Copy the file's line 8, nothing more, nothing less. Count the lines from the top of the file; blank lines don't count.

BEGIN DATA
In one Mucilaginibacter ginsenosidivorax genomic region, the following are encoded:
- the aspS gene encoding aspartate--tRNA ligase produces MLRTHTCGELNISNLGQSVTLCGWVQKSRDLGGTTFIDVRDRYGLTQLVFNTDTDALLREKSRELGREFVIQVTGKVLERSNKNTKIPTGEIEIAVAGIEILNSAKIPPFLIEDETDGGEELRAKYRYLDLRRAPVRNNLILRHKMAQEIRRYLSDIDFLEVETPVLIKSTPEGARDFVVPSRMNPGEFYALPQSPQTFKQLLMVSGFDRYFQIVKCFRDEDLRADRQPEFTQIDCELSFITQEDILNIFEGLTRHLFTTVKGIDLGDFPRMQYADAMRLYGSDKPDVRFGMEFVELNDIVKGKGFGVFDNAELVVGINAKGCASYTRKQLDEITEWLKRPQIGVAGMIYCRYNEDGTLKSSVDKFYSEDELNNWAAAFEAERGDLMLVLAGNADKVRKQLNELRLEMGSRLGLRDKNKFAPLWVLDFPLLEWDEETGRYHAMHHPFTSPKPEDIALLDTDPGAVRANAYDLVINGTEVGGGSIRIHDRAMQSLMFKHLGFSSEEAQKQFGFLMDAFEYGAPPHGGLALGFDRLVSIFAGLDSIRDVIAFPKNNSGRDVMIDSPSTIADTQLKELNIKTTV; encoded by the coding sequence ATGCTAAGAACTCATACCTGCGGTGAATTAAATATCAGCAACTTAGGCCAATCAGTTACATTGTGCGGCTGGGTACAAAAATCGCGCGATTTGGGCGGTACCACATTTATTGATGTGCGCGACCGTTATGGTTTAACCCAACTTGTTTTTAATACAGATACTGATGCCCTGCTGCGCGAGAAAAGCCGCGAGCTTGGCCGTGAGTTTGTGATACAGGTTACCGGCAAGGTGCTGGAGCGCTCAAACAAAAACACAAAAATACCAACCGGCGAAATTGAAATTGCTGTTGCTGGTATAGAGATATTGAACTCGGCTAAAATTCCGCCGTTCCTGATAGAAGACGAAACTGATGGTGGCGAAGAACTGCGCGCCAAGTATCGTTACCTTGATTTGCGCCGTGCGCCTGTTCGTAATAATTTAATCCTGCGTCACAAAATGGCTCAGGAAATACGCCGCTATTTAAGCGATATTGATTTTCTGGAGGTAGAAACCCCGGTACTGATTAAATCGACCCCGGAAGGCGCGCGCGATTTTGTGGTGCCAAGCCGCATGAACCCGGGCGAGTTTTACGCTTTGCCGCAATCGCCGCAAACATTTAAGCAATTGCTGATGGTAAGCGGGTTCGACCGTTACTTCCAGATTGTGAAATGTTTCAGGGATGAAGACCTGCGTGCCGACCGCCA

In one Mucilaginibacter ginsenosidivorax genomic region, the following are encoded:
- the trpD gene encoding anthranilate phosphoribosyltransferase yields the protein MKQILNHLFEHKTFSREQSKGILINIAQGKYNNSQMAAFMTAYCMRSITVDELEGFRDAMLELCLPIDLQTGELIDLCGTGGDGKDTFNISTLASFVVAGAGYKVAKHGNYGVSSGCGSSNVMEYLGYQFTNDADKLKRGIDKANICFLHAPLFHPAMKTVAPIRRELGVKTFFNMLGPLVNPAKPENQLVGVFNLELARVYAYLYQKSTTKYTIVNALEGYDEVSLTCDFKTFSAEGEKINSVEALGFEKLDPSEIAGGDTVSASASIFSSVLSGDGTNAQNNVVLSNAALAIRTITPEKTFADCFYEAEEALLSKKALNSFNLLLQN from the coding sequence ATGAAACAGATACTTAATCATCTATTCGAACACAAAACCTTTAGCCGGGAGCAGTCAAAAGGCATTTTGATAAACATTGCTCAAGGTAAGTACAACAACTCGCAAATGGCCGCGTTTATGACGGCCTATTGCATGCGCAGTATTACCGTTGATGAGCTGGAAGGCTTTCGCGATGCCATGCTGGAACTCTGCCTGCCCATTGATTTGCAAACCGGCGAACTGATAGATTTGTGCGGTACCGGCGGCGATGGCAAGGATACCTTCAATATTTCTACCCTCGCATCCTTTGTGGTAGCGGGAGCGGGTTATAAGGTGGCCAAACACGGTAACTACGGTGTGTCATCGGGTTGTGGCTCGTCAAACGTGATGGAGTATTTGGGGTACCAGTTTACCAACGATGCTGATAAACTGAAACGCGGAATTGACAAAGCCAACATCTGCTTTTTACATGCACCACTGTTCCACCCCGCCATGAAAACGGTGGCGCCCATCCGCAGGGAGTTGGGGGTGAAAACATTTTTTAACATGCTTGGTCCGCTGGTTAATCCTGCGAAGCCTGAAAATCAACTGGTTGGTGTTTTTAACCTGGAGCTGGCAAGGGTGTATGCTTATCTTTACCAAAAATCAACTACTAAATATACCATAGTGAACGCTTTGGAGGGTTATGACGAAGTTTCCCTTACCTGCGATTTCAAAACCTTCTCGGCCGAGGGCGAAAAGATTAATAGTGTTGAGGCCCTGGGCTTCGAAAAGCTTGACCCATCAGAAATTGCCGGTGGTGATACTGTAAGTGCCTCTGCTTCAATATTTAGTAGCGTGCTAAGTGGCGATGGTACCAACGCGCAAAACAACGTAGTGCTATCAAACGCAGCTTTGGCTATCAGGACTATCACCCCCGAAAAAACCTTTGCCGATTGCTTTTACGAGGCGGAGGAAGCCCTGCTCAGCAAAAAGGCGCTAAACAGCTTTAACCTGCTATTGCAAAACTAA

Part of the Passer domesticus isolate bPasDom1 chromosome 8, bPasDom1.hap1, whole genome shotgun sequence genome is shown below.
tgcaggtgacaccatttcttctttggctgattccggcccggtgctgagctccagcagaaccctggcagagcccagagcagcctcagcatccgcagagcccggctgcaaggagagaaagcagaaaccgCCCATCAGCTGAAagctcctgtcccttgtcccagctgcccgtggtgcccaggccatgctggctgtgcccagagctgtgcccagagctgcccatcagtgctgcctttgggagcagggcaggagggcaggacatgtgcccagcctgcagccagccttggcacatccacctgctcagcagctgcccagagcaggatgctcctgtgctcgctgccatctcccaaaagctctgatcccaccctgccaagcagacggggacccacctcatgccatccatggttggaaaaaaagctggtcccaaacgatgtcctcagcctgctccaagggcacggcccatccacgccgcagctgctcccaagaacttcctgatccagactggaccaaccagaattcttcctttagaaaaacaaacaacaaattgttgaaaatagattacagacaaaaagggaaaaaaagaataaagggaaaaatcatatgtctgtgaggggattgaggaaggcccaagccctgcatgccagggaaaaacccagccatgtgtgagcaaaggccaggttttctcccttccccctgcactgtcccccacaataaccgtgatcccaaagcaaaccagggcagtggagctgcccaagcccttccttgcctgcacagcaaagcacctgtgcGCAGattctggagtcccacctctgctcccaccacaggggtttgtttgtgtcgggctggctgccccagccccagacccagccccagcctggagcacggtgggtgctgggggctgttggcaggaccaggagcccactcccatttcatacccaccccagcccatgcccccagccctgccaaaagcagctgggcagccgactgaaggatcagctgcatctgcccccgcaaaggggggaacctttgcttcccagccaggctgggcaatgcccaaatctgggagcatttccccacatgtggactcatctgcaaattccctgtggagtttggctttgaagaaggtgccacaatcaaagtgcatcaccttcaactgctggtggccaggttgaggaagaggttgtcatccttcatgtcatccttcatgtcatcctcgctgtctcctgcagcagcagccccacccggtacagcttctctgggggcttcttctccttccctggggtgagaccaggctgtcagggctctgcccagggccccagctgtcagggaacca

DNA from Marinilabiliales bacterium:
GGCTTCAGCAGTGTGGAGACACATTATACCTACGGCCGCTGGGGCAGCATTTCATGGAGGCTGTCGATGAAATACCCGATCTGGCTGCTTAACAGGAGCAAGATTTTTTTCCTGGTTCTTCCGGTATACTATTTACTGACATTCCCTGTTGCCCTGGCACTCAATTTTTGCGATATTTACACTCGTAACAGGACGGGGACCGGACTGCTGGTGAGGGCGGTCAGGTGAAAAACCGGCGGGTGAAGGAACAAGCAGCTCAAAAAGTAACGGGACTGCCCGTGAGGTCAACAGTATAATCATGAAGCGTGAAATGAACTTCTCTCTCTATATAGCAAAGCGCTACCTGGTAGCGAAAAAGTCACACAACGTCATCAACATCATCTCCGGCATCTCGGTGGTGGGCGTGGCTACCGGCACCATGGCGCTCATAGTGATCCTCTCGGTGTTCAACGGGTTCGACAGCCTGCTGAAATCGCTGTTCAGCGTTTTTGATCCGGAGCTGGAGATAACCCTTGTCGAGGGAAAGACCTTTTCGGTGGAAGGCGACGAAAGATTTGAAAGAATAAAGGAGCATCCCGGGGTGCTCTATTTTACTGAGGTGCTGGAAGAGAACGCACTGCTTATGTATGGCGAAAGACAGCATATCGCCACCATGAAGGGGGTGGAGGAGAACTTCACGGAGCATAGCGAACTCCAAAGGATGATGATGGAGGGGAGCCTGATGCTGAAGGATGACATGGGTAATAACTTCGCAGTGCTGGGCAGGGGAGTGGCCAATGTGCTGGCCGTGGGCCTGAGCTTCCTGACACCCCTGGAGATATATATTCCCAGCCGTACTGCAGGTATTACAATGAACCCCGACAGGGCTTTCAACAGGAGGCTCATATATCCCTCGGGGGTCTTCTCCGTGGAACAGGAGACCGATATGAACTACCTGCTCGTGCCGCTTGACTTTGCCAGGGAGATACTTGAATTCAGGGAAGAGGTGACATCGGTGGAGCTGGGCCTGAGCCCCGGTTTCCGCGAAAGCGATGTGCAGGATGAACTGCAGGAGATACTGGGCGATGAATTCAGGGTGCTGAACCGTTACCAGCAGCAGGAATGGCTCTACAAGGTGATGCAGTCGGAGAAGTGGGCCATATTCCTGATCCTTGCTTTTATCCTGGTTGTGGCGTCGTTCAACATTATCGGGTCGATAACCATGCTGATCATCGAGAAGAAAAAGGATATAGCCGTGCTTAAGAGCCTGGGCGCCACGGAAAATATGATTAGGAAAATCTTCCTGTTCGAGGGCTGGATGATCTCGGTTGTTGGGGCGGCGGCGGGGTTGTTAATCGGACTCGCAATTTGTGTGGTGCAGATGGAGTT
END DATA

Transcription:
GGCTTCAGCAGTGTGGAGACACATTATACCTACGGCCGCTGGGGCAGCATTTCATGGAGGCTGTCGATGAAATACCCGATCTGGCTGCTTAACAGGAGCAAGATTTTTTTCCTGGTTCTTCCGGTATACTATTTACTGACATTCCCTGTTGCCCTGGCACTCAATTTTTGCGATATTTACACTCGTAACAGGACGGGGACCGGACTGCTGGTGAGGGCGGTCAGGTGAAAAACCGGCGGGTGAAGGAACAAGCAGCTCAAAAAGTAACGGGACTGCCCGTGAGGTCAACAGTATAATCATGAAGCGTGAAATGAACTTCTCTCTCTATATAGCAAAGCGCTACCTGGTAGCGAAAAAGTCACACAACGTCATCAACATCATCTCCGGCATCTCGGTGGTGGGCGTGGCTACCGGCACCATGGCGCTCATAGTGATCCTCTCGGTGTTCAACGGGTTCGACAGCCTGCTGAAATCGCTGTTCAGCGTTTTTGATCCGGAGCTGGAGATAACCCTTGTCGAGGGAAAGACCTTTTCGGTGGAAGGCGACGAAAGATTTGAAAGAATAAAGGAGCATCCCGGGGTGCTCTATTTTACTGAGGTGCTGGAAGAGAACGCACTGCTTATGTATGGCGAAAGACAGCATATCGCCACCATGAAGGGGGTGGAGGAGAACTTCACGGAGCATAGCGAACTCCAAAGGATGATGATGGAGGGGAGCCTGATGCTGAAGGATGACATGGGTAATAACTTCGCAGTGCTGGGCAGGGGAGTGGCCAATGTGCTGGCCGTGGGCCTGAGCTTCCTGACACCCCTGGAGATATATATTCCCAGCCGTACTGCAGGTATTACAATGAACCCCGACAGGGCTTTCAACAGGAGGCTCATATATCCCTCGGGGGTCTTCTCCGTGGAACAGGAGACCGATATGAACTACCTGCTCGTGCCGCTTGACTTTGCCAGGGAGATACTTGAATTCAGGGAAGAGGTGACATCGGTGGAGCTGGGCCTGAGCCCCGGTTTCCGCGAAAGCGATGTGCAGGATGAACTGCAGGAGATACTGGGCGATGAATTCAGGGTGCTGAACCGTTACCAGCAGCAGGAATGGCTCTACAAGGTGATGCAGTCGGAGAAGTGGGCCATATTCCTGATCCTTGCTTTTATCCTGGTTGTGGCGTCGTTCAACATTATCGGGTCGATAACCATGCTGATCATCGAGAAGAAAAAGGATATAGCCGTGCTTAAGAGCCTGGGCGCCACGGAAAATATGATTAGGAAAATCTTCCTGTTCGAGGGCTGGATGATCTCGGTTGTTGGGGCGGCGGCGGGGTTGTTAATCGGACTCGCAATTTGTGTGGTGCAGATGGAGTT